Thursday, 2 August 2012
Maria Yudina plays Beethoven Diabelli Variations Op. 120 (1/5)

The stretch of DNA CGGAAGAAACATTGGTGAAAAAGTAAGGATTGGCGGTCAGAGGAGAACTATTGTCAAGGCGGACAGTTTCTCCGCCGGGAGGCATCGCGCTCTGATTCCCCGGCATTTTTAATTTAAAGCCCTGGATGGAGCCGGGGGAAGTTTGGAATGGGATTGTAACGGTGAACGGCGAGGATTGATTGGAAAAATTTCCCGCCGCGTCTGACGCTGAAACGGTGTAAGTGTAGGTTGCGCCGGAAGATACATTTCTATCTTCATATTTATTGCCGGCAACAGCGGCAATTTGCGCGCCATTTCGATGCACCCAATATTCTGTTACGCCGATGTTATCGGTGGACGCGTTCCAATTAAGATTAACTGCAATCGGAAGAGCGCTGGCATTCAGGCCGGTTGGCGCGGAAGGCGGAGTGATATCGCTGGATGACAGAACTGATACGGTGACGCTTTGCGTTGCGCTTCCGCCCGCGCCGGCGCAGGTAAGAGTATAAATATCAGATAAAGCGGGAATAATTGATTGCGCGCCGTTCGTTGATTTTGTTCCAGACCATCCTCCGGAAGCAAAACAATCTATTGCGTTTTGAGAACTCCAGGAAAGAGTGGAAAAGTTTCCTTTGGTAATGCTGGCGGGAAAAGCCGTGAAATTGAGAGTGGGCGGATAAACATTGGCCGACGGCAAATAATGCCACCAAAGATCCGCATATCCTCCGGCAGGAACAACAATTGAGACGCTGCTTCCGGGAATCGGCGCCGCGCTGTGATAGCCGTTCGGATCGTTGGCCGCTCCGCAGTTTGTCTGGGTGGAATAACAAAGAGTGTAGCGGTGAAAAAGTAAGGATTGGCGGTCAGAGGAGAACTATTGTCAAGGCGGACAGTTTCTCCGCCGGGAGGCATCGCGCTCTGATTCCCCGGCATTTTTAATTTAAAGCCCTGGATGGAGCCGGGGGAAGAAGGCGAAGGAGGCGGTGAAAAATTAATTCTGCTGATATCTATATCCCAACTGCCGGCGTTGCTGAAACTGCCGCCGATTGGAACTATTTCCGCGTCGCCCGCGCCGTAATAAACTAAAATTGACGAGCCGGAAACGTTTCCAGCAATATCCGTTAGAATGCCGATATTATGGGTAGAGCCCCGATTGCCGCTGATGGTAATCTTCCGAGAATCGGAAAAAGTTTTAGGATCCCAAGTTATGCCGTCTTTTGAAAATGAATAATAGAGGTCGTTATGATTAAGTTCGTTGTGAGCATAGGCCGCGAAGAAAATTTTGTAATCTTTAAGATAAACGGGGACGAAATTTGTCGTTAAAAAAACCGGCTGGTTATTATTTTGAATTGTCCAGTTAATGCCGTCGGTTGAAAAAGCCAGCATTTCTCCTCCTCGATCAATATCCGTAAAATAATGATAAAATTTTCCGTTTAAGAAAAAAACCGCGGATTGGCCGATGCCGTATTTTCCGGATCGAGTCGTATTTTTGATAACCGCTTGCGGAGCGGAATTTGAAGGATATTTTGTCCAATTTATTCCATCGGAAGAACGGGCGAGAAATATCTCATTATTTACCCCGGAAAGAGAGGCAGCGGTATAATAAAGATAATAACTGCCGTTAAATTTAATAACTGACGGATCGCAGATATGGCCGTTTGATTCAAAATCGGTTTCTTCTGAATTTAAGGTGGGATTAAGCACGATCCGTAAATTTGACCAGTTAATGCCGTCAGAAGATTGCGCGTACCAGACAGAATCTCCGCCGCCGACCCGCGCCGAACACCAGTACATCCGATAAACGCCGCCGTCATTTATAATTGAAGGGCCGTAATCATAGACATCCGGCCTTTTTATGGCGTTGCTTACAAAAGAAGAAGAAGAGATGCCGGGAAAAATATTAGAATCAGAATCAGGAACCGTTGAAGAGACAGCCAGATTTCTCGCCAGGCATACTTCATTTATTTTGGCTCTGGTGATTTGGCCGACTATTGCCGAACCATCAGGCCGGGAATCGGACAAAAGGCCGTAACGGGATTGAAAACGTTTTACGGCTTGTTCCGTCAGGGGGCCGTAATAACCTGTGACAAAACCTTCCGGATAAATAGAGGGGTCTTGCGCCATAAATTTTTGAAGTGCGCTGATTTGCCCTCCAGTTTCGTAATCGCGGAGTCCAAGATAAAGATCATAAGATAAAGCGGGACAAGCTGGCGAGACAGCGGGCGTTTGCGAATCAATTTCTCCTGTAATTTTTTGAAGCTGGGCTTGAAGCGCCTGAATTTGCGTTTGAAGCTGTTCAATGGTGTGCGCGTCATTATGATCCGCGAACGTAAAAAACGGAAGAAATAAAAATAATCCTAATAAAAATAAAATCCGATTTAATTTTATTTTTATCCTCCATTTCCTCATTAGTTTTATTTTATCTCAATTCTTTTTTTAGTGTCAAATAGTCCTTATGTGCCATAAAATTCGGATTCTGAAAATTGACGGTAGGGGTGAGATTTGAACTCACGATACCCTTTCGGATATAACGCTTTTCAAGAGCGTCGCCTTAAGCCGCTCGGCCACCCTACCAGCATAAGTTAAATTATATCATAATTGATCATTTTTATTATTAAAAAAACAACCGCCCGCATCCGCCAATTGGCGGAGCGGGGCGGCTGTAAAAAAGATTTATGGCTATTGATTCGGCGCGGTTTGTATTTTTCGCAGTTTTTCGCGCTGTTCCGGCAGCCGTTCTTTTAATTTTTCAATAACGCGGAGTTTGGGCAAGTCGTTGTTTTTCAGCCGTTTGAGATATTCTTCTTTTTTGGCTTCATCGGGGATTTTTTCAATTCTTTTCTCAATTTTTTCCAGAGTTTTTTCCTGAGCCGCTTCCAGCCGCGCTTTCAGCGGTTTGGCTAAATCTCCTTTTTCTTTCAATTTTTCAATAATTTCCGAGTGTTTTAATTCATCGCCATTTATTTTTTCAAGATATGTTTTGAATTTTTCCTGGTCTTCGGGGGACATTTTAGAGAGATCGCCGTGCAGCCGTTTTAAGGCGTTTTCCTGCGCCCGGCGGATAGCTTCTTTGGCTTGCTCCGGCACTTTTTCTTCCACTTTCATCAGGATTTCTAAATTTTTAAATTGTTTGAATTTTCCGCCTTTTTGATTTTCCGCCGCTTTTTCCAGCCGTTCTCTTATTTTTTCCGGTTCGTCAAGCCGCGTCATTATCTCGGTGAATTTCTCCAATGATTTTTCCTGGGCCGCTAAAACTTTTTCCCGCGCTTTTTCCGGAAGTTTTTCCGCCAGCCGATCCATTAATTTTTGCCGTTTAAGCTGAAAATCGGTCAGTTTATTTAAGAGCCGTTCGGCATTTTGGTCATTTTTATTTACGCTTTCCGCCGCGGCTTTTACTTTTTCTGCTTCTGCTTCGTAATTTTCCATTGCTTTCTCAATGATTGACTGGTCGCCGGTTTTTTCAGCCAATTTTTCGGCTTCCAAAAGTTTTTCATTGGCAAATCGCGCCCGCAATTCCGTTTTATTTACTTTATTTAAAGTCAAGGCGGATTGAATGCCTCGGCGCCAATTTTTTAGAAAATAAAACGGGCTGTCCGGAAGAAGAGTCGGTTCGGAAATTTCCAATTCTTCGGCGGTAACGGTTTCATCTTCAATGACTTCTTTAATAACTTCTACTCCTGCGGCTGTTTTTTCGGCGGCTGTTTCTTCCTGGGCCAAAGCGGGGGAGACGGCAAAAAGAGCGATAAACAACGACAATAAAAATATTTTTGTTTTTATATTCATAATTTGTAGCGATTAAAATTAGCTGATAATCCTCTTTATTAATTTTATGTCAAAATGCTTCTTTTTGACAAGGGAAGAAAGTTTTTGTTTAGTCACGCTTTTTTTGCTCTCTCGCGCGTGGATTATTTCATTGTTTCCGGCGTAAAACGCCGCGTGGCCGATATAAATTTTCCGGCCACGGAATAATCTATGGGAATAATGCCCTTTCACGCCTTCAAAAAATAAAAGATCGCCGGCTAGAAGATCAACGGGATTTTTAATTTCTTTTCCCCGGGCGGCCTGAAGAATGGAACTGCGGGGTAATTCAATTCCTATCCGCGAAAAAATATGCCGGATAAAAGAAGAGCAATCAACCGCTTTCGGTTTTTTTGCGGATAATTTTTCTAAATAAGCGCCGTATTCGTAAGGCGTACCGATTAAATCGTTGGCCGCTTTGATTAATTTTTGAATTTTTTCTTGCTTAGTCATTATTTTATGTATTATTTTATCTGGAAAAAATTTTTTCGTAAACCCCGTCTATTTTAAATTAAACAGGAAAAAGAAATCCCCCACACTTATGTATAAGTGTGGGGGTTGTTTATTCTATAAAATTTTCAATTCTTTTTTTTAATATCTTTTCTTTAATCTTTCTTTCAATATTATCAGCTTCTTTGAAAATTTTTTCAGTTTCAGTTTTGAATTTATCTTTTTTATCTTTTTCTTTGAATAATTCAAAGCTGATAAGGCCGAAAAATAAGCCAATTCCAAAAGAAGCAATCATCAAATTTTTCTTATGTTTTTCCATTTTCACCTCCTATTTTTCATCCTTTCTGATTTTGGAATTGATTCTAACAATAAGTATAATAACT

An exerpt from the article, "Great Pianists of the 20th Century" by Peter Gutmann, published on www.classicalnotes.net: Maria Yudina - I want to conclude on a huge upbeat. Until very recently, Maria Yudina (1899 - 1970), while a legend in Russia, was virually unknown in the West, and with good reason. She apparently was a dissident, both politically (she was one of the very few who apparently told off Stalin and survived) and artistically (she was a modernist in an artistically reactionary cold-war Russia). Not surprisingly, while others were allowed to concertize, travel and teach as a reward for their loyalty, her career sputtered through constant dismissals, bans and repression. Her only other CD, part of the ten-volume Melodiya Russian Piano School set, is of modern stuff, dutifully played but without fireworks. The prospect of her "Great Pianists" set featuring Bach's Goldberg Variations and Beethoven's Diabelli and Eroica Variations seemed pretty deadly. Here, I have to admit to an embarrassing personal prejudice - although these works are generally considered the apogee of the variation format (in which a simple melody passes through all sorts of permutations for an hour or so), they barely keep me awake. (Perhaps that's fitting, since legend has it that the Bach was commissioned by its patron to cure his insomnia.) Until I heard Yudina, that is. Wow! As Jimmy Durante (to whom she came to bear more than a passing resemblance) might have said: "Can that lady play the pianner!" Her playing is so devoid of frills or personal interpretive baggage, yet so full of conviction, so vivid, so utterly honest. I can't even imagine nodding off to such astoundingly verile work. More than anything else, the Yudina set encouraged me to get many other volumes of the "Great Pianists of the 20th Century" edition in which at first I was only marginally interested. True, a few turned out to be duds, but more often than not there were delightful surprises. It's a tribute to the richness of music that no two listeners will ever agree as to a single list of the absolute "best" performances, and perhaps that's the ultimate significance of this Edition. No one will fully endorse the producer's selections, but there's some fabulous stuff from unexpected places that will deepen and enrich anyone's understanding and enjoyment of the huge body of piano recordings of the twentieth century.